In this study, we use CE–MS and LC–MS to focus the analysis on ionic metabolites that exist abundantly in central metabolisms, and to analyze lipids, including free fatty acids (FAs), phospholipids, glycolipids (GLs), neutral lipids (NLs), and pigments. We also performed transmission electron microscopy (TEM), fluorescent microscopy, cell density and volume analysis, and total protein quantification to understand the cell state and to consider the quantitative changes of metabolites in a cell.

2 Materials and methods

2.1 Algal material and culture conditions

Pseudochoricystis ellipsoidea nom. nud. MBIC 11204 (Satoh et al. 2010; international patent, PCT/JP2006/306785) was provided by DENSO CORPORATION (Aichi, Japan). This strain had been deposited as the deposition number of FERM BP-10484 in International Patent Organism Depositary (IPOD), National Institute of Advanced Industrial Science and Technology (Ibaraki, Japan). An autotrophic medium named A5, containing nitrogen as NaNO3 (without pH adjustment from Satoh et al. (2010); Supplementary Table. ST1), was used for growth along with a nitrogen deficient medium (A5–N); this has the same composition as A5 medium except it lacks NaNO3. The cultures were grown in flat-flasks (working volume: 500 ml) under continuous illumination (180 μmol m−2 s−1) and aeration (300 ml/min. with 1 % CO2) at 25 °C. For all examinations except TEM, the stock culture of P. ellipsoidea was grown in A5 for least 3 days as preculture, and then replaced into fresh A5. In exponential growth phase, the culture was sampled as “nitrogen-rich (+N) condition”. The rest of the cells was replaced into A5–N and collected as “nitrogen-deficient (–N) condition” after 3 days cultivation. For TEM, the culture was prepared without preculture.

2.2 Cell analyses

The cell density and volume were measured by the particle analyzer, CDA-1000 (Sysmex, Japan). For total protein quantification, microalgal cells in 50 mmol/l Tris–HCl (pH 7.5) added protease inhibitor cocktail (Roche, US) were homogenized with approximately 2 g of ø 0.5 mm zirconia beads using a Micro Smash MS-100R (Tomy Seiko, Japan) at 4,000 rpm for twice of 90 s. Then added 0.25 % Triton X-100, centrifuged at 12,000×g for 10 min. The supernatant was used for protein determination by the brad ford assay (Bradford, 1976).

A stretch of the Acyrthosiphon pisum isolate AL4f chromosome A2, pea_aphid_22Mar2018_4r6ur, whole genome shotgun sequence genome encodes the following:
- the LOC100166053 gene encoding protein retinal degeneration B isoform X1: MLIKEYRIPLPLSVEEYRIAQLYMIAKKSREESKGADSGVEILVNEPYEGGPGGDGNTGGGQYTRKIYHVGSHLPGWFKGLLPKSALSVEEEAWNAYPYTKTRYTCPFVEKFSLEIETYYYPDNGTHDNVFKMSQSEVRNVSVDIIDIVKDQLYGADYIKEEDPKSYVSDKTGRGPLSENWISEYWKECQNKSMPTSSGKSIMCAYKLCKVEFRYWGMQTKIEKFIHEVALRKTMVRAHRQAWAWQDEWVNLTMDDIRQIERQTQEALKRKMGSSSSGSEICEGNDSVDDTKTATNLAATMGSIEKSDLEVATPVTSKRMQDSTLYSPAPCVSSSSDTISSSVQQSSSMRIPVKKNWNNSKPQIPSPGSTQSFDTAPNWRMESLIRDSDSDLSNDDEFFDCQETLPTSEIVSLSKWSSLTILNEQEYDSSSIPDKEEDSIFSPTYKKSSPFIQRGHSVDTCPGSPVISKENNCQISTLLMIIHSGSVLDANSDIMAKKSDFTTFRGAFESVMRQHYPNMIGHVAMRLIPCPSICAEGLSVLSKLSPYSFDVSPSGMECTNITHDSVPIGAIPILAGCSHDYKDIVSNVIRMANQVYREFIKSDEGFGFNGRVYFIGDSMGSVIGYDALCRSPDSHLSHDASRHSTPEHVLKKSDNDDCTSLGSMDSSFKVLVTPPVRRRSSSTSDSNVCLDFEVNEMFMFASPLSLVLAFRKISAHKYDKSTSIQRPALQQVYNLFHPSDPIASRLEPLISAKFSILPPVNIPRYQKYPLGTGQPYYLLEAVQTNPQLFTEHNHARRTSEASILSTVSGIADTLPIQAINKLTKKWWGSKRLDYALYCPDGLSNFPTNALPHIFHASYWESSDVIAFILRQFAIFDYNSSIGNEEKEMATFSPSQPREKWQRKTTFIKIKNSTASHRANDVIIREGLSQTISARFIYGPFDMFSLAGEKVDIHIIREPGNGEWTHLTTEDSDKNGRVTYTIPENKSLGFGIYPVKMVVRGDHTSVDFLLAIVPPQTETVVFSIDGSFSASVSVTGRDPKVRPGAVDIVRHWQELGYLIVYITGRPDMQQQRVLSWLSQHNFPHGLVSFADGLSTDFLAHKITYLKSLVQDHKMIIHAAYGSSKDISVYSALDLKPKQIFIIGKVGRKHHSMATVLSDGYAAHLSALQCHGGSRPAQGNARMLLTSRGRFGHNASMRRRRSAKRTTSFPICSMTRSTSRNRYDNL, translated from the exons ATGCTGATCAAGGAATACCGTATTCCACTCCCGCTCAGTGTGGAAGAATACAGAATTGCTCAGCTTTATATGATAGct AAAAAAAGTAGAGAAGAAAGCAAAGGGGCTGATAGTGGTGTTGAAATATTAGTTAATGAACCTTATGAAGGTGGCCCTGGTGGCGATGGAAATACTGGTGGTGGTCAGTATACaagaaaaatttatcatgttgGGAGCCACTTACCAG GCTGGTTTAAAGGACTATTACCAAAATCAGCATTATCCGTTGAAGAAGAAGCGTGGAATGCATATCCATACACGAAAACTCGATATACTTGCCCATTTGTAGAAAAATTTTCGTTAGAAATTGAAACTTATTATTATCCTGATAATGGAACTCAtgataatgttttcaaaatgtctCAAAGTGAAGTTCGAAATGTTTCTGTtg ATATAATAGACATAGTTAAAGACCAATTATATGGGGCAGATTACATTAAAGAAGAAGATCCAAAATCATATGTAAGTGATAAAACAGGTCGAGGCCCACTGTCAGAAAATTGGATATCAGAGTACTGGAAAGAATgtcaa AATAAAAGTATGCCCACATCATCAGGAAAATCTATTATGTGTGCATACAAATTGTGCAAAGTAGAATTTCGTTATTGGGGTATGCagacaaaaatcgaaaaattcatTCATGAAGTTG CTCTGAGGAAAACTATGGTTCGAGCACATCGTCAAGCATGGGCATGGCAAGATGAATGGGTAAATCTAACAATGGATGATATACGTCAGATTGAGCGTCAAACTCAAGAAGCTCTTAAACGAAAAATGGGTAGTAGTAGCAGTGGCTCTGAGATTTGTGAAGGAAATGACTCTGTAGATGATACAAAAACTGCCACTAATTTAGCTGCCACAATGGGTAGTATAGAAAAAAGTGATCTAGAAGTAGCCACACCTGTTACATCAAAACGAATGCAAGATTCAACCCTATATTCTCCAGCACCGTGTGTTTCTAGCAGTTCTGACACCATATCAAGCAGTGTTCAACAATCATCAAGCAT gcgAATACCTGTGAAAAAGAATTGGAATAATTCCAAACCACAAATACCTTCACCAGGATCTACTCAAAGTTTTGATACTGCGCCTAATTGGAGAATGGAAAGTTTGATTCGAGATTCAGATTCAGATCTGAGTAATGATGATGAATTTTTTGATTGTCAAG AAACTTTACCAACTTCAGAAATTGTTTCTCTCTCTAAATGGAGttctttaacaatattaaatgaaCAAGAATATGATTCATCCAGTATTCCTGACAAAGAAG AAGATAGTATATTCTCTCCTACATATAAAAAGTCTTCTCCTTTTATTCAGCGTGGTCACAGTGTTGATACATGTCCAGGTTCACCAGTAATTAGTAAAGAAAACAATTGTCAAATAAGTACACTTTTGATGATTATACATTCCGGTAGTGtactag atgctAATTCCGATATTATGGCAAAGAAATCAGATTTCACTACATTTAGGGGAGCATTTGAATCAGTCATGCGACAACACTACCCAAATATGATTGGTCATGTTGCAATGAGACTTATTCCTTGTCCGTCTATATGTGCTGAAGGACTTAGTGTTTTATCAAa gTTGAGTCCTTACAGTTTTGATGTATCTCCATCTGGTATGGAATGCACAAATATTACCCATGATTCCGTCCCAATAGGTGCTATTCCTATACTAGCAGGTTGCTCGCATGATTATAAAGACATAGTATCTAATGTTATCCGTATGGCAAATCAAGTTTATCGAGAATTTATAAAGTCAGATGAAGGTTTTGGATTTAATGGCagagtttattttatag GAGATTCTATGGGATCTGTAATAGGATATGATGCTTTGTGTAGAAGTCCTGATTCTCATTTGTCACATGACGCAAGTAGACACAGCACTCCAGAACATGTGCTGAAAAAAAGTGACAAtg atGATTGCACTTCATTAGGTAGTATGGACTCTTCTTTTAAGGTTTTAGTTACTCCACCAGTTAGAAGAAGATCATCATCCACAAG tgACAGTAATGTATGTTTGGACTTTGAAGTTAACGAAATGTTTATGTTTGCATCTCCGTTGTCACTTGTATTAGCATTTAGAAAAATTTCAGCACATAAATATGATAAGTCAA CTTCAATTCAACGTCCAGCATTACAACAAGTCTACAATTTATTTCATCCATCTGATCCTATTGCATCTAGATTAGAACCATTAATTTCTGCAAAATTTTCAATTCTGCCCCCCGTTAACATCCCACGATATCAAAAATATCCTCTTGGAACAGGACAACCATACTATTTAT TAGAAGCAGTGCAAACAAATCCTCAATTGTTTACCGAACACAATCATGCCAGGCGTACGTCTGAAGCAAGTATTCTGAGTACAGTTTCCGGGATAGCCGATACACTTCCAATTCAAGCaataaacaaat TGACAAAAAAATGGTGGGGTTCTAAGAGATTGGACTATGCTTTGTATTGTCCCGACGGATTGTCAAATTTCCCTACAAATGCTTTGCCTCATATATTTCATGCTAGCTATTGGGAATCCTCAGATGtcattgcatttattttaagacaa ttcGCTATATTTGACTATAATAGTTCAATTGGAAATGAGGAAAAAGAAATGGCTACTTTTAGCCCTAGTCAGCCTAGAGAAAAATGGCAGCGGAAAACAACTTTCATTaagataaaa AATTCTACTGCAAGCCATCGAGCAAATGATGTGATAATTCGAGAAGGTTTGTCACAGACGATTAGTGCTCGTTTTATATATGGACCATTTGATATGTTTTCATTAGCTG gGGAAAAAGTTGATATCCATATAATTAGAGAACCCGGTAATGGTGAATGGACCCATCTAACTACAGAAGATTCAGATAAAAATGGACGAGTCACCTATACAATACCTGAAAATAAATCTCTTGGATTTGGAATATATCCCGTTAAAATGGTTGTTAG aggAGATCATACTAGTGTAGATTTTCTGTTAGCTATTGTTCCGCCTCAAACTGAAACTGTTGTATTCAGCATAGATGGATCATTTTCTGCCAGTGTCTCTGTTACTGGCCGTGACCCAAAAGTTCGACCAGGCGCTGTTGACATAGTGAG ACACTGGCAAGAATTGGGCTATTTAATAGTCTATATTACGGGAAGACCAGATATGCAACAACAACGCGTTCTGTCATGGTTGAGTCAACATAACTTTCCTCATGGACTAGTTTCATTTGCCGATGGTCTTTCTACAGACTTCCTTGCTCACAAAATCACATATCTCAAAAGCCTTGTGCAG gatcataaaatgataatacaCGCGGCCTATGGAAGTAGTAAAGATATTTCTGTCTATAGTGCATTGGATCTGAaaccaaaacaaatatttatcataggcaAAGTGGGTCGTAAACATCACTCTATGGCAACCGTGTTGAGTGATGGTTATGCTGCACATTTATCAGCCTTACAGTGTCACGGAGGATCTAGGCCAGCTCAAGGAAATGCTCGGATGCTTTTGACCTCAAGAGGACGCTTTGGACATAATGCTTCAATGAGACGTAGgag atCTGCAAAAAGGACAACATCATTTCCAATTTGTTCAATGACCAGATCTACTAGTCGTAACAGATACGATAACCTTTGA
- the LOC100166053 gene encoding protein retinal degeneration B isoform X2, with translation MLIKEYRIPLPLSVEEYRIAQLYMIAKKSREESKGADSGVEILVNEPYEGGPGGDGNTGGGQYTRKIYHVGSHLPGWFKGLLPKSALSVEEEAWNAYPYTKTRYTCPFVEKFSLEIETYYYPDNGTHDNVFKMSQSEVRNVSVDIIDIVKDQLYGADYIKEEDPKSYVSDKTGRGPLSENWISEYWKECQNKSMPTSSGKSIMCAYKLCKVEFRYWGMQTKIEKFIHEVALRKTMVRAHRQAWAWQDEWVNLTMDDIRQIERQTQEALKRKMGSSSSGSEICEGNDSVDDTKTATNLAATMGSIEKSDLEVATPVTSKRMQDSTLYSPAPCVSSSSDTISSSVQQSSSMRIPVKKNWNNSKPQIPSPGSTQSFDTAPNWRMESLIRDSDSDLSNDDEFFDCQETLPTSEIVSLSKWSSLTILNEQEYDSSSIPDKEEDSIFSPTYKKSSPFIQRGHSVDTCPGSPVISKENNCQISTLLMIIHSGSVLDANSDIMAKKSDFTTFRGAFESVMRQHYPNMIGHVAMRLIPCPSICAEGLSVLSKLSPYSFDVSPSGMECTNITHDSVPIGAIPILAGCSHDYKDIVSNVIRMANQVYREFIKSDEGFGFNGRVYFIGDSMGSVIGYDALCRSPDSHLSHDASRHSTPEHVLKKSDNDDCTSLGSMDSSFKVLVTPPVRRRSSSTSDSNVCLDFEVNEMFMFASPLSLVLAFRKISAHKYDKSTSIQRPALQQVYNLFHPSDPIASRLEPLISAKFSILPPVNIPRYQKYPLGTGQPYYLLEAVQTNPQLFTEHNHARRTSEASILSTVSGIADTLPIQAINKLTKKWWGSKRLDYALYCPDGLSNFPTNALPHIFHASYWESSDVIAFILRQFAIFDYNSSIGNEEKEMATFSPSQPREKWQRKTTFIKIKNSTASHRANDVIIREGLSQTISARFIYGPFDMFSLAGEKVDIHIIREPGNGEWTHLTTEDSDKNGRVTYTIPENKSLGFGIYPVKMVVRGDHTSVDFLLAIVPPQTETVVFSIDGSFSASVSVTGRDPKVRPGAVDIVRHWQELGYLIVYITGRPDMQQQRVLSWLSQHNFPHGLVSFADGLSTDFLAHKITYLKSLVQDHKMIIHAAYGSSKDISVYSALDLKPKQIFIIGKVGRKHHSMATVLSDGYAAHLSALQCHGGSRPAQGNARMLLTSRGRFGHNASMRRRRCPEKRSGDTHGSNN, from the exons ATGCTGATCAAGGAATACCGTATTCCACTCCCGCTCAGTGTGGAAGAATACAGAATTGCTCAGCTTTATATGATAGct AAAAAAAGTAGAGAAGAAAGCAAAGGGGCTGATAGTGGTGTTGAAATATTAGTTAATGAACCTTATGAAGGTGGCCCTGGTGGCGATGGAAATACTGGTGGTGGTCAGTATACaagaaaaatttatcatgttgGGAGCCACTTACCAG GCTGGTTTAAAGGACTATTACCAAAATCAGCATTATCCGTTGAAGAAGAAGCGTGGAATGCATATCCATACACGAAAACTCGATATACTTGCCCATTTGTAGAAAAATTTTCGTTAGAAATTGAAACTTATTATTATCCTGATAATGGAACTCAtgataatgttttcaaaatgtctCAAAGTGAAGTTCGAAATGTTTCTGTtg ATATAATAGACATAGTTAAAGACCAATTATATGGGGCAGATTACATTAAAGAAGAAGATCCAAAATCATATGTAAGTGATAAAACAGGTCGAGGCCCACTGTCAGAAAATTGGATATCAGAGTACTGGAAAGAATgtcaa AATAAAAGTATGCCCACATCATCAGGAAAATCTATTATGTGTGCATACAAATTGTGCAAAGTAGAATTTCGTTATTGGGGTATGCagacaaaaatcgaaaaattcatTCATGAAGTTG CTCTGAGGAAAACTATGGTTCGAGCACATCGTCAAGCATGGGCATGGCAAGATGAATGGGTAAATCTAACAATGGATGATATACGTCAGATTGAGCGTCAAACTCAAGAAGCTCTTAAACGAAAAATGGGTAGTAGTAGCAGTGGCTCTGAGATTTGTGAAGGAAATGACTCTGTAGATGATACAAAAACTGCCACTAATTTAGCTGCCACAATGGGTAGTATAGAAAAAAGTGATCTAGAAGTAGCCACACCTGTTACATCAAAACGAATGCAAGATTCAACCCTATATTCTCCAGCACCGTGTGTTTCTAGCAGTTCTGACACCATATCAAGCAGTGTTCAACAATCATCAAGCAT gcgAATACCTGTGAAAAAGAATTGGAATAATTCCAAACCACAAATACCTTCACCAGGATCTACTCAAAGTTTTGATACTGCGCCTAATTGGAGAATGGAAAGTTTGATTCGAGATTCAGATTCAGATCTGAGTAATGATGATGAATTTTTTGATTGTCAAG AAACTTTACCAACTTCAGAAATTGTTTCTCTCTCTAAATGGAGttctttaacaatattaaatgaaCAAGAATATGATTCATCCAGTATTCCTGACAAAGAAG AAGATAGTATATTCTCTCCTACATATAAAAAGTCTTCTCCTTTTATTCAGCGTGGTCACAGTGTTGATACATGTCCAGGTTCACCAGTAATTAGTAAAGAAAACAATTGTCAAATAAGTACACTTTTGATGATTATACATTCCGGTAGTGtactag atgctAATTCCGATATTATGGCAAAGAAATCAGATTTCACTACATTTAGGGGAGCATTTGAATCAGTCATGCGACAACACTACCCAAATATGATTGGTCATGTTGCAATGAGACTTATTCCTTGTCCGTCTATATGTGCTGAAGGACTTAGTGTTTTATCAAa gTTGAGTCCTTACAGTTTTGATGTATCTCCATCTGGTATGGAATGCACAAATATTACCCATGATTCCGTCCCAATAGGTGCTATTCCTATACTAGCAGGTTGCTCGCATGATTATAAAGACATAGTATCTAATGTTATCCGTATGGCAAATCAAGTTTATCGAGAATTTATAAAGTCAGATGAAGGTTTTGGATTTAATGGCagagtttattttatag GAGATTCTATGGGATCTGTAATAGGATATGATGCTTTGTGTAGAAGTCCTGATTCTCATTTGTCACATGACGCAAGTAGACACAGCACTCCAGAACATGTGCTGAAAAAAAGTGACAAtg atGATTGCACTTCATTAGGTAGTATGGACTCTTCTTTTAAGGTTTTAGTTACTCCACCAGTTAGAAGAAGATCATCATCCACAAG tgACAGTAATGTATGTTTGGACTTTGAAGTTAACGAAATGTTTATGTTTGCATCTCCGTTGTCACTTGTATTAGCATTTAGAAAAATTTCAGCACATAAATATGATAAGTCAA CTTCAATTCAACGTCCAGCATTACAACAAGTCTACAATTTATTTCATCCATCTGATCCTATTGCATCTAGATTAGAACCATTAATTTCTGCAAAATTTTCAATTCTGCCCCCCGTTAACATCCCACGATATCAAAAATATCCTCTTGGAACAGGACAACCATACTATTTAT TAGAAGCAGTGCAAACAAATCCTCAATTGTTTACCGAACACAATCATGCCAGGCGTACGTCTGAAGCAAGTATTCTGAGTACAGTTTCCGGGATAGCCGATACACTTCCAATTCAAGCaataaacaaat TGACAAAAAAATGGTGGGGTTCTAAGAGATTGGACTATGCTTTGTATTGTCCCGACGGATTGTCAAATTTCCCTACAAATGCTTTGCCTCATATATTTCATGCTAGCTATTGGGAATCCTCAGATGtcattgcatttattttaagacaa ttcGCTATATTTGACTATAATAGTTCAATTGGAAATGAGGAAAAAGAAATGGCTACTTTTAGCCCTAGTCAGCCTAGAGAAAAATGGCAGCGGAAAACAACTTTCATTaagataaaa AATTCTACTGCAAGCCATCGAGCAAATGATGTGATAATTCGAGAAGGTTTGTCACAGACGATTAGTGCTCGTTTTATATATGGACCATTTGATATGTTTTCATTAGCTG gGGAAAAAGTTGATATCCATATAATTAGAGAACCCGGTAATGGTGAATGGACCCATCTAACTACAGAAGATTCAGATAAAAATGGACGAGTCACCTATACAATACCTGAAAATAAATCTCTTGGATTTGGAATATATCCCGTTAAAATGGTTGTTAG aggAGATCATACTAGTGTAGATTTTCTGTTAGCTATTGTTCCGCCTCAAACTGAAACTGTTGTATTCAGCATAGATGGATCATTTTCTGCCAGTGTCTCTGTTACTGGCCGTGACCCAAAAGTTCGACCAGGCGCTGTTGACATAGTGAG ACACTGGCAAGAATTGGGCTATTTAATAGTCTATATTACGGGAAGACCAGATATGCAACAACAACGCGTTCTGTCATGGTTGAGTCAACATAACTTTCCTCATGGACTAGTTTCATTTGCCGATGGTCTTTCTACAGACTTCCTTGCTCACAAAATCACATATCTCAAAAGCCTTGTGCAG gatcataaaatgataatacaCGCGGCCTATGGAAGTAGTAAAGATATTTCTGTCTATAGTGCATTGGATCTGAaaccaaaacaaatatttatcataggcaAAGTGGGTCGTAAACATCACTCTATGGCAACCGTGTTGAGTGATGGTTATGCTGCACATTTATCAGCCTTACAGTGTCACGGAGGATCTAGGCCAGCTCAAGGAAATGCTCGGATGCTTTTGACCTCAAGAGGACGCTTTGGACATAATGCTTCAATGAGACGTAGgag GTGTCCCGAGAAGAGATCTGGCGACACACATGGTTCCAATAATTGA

2.3 Microscopy

Light and fluorescence microscopy was carried out using a Leica DM2500 microscope equipped with Nomarski interference optics (Leica, Germany), N3 fluorescence filter cube (excitation: 540–552 nm band-pass, suppression: 580–620 nm band-pass; Leica) for nile red fluorescence, a custom fluorescence filter cube (excitation: 340–380 nm band-pass, suppression: 425 nm long-pass; Leica) for autofluorescence and Olympus DP71 digital camera (Olympus, Japan). For observation of lipid bodies, a stock solution of nile red (33 μg/ml; Sigma-Aldrich, USA) in methyl sulfoxide containing 1 % ethanol was added to preparations to effect a 1:4 dilution. For observation of starch granules, iodine solution (0.05 mol/l; Wako, Japan) was added to preparations to effect a 1:5 dilution.

For TEM, the cells fixed for 1–4 days in 2 % glutaraldehyde in 30 mmol/l HEPES buffer, and then postfixed with osmic acid at 4 °C for 3 h. After dehydration in a graded series of ethanol (50–100 %), the samples were embedded in Epon 812 (Shell Chemical, USA) at 60 °C for 2 days. The specimens were sectioned, stained with uranyl acetate and lead citrate, and examined in a JEM-1200EX electron microscope (JEOL, Japan).

2.4 Preparation of samples

Approximately 108 cells were collected from five individual cultures of +N or –N conditions for metabolome analysis using centrifuge at 3,310×g for 3 min. The pellet of cells were resuspended and washed with 1 ml of Milli-Q water, and then 650 μl of methanol including 20 μmol/l each of internal standards, methionine sulfone and d-camphor-10-sulfonic acid were added.

Metabolite extraction was described previously (Soga et al. 2003), and modified for algae as below. The microalgal cells in methanol were homogenized using a Micro Smash MS-100R as described above. Genomic DNA (gDNA) was extracted from 50 μl of each suspension using FastPure DNA kit (Takara Bio, Japan) following the procedure for mammalian tissue with RNase A treatment of the product, and was quantified using Quant-iT dsDNA HS assay kit with Qubit fluorometer (Life Technologies, USA). For each sample, the measured metabolite quantity were normalized using gDNA content to obtain the amount of metabolite contained per unit cells of each sample. Then, 600 μl of chloroform including 50 μmol/l of internal standards, 1,2-dihexanoyl(d22)-sn-glycero-3-phosphocholine (Avanti Polar Lipids, USA), and 240 ml of Milli-Q water were added to residual suspension. The organic phase was reserved in glass vials and stored at −80 °C until analysis. The aqueous phase was also processed for analyses as described previously (Soga et al. 2003), and resolved to 25 μl Milli-Q water.

2.5 Metabolome and lipidome analyses